in pounds per square foot or pounds per
square inch
Undrained Shear Strength
Only applicable for quick loading
of slowly permeable saturated
soils
Undrained Shear
Strength
Mistake
to perform tests on more
permeable material such as silts
Unrealistically
high strengths on
these materials from negative
pore pressures during load
application
Very Stiff Clays with PI > 12, Overconsolidated
Undrained Shear Strength > 2,000 psf

0 0.33 0.67 1.0

2,000
psf

Undrained Strength, c = qu/2, psf

Undrained Shear Strength Scale, after Terzaghi and Peck, 2nd Edition, page 30
Stiff Clays with PI > 12 overconsolidated
Undrained Shear Strength = 1,000 - 2,000 psf

0 0.33 0.67 1.0

2,000 1,000
psf psf

Undrained Strength, c = qu/2, psf


Undrained Shear Strength Scale, after Terzaghi and Peck, 2nd Edition, page 30
Medium Clays with PI > 12,
Slightly Overconsolidated
Undrained Shear Strength = 500-1,000 psf

0 0.33 0.67 1.0

1,000 500
psf psf

Undrained Strength, c = qu/2, psf


Undrained Shear Strength Scale, after Terzaghi and Peck, 2nd Edition, page 30
Soft Clays with PI > 12
Normally Consolidated
Undrained Shear Strength = 250-500 psf

0 0.33 0.67 1.0

500 250
psf psf
Undrained Strength, c = qu/2, psf

Undrained Shear Strength Scale, after Terzaghi and Peck, 2nd Edition, page 30
Very Soft Clays with PI > 12,
Under Consolidated
Undrained Shear Strength < 250 psf

0 0.33 0.67 1.0

250
psf

Undrained Strength, c = qu/2, psf


Undrained Shear Strength Scale, after Terzaghi and Peck, 2nd Edition, page 30
Distinguish between Unconfined
Compressive Strength (qu) and
Undrained Shear Strength (su or c)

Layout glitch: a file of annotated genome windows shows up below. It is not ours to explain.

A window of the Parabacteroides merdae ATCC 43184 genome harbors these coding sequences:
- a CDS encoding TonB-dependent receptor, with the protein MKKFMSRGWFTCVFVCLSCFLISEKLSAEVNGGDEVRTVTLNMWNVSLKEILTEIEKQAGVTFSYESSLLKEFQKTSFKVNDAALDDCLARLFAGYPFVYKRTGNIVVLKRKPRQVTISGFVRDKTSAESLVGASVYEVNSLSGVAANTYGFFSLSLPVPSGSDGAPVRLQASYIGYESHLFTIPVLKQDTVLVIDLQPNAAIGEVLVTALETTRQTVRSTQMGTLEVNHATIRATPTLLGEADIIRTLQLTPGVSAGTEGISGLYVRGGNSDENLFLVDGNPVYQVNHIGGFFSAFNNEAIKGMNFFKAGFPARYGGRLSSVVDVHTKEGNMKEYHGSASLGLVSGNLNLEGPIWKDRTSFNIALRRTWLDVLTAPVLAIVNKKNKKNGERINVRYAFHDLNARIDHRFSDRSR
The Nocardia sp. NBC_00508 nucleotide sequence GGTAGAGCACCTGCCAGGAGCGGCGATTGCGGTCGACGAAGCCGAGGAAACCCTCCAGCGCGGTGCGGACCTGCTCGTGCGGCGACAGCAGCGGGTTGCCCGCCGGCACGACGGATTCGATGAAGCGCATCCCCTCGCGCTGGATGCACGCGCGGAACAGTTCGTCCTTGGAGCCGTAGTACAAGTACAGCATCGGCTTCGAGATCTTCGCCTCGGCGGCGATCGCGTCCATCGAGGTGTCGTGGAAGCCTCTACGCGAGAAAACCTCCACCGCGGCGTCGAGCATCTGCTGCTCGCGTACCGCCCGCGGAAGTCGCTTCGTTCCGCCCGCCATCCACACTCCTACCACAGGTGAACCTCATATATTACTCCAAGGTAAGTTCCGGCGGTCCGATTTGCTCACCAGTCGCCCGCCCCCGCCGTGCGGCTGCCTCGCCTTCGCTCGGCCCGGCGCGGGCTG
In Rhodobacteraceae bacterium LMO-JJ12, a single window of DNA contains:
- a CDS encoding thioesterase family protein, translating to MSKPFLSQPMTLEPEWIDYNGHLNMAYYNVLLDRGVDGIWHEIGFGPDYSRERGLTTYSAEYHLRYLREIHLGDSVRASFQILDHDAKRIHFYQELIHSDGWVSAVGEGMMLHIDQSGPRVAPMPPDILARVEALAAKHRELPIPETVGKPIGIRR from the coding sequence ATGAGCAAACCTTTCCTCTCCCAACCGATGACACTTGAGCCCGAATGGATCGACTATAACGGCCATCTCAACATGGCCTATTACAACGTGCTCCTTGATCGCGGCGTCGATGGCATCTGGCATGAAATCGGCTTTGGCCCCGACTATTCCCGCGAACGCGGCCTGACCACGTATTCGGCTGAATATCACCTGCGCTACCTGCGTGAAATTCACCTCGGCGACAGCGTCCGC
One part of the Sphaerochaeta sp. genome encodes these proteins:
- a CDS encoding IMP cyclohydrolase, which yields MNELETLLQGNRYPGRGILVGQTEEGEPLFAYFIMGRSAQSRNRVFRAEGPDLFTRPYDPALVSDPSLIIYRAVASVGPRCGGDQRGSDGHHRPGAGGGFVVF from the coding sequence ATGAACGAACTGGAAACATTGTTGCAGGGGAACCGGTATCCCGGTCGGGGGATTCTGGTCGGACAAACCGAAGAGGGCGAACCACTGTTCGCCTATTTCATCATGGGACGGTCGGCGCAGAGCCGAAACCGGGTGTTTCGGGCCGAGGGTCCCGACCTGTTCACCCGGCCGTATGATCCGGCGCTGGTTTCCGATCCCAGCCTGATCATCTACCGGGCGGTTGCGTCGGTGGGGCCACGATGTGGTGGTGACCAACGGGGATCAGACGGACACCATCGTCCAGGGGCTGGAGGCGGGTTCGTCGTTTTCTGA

qu
Su c
2
Torvane measures Undrained
Shear Strength

qu
Su c
2
Pocket Penetrometer measures
unconfined compressive strength
(qu)

qu
Su c
2
Unconfined compression test
Load
qu s 1
Load A
1
s3 = 0

Strain rate = 1-
2%/min.
c
qu
qu
Su c
2

2
Unconfined compression test
su = undrained shear strength (c value)
qu = unconfined compressive strength

= c = su = *qu


c = su

s
s3 = 0 s1 @ failure = q u
Factors in erodibility of
overconsolidated clay soils
What is importance of
blocky structure and
slickensides?
Is there available
case history data?
Factors in erodibility of
overconsolidated clay soils

What is importance of blocky structure


and slickensides?
Is there available case history data?
Factors in erodibility of
overconsolidated clay soils
Not all overconsolidated clays may have
open blocky structure
Example is chalks from Alabama and
Mississippi
Index properties of these weathered chalks
may be similar to those of overconsolidated
clays with fissured blocky structure
How do you account for difference
Field Estimate of Consistency
Consistency Rule of Thumb
Very Soft Thumb will penetrate
Soft soil more than 1-
Medium
inch. Extrudes
between fingers
Stiff
when squeezed in
V/Stiff to Hard fist
Field Estimate of Consistency
Consistency Rule of Thumb
Very Soft

Soft Thumb will


Medium
penetrate soil
about 1-inch.
Stiff
Easily molded in
V/Stiff to Hard fingers
Field Estimate of Consistency
Consistency Rule of Thumb
Very Soft

Soft Thumb will not


Medium
penetrate soil, but
will indent about
Stiff
1/4 inch. Molded
V/Stiff to Hard by finger pressure
Field Estimate of Consistency
Consistency Rule of Thumb
Very Soft
Soft Thumb will not
Medium indent soil, but soil
can be indented
Stiff with thumbnail.
V/Stiff to Hard
Field Estimate of Consistency
Consistency Rule of Thumb
Very Soft

Soft Can only be


Medium
marked with knife -
not indented with
Stiff
thumbnail.
V/Stiff to Hard
Summary
The rate of upstream migration of a
headcut predicted by the SITES program
is extremely sensitive in the range of
values of the Kh parameter which are
typical for soils
Cohesive soils have typical values of Kh
between 0.05 and 0.2